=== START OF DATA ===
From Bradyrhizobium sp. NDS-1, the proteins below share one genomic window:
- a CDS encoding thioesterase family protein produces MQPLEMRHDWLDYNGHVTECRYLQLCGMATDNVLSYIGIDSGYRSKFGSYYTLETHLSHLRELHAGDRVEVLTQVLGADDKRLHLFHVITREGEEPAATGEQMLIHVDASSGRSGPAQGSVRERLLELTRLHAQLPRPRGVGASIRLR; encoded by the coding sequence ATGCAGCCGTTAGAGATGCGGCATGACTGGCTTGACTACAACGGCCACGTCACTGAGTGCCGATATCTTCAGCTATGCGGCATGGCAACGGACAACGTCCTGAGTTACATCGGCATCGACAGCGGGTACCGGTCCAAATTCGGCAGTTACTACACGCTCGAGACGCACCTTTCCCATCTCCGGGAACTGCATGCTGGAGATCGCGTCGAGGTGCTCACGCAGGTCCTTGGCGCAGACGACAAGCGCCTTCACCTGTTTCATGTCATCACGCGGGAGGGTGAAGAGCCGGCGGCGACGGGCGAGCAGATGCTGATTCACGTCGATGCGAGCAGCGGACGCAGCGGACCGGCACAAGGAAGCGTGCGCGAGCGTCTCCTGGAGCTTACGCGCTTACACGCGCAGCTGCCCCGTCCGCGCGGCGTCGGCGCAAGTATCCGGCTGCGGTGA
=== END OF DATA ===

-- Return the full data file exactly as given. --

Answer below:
From Bradyrhizobium sp. NDS-1, the proteins below share one genomic window:
- a CDS encoding thioesterase family protein produces MQPLEMRHDWLDYNGHVTECRYLQLCGMATDNVLSYIGIDSGYRSKFGSYYTLETHLSHLRELHAGDRVEVLTQVLGADDKRLHLFHVITREGEEPAATGEQMLIHVDASSGRSGPAQGSVRERLLELTRLHAQLPRPRGVGASIRLR; encoded by the coding sequence ATGCAGCCGTTAGAGATGCGGCATGACTGGCTTGACTACAACGGCCACGTCACTGAGTGCCGATATCTTCAGCTATGCGGCATGGCAACGGACAACGTCCTGAGTTACATCGGCATCGACAGCGGGTACCGGTCCAAATTCGGCAGTTACTACACGCTCGAGACGCACCTTTCCCATCTCCGGGAACTGCATGCTGGAGATCGCGTCGAGGTGCTCACGCAGGTCCTTGGCGCAGACGACAAGCGCCTTCACCTGTTTCATGTCATCACGCGGGAGGGTGAAGAGCCGGCGGCGACGGGCGAGCAGATGCTGATTCACGTCGATGCGAGCAGCGGACGCAGCGGACCGGCACAAGGAAGCGTGCGCGAGCGTCTCCTGGAGCTTACGCGCTTACACGCGCAGCTGCCCCGTCCGCGCGGCGTCGGCGCAAGTATCCGGCTGCGGTGA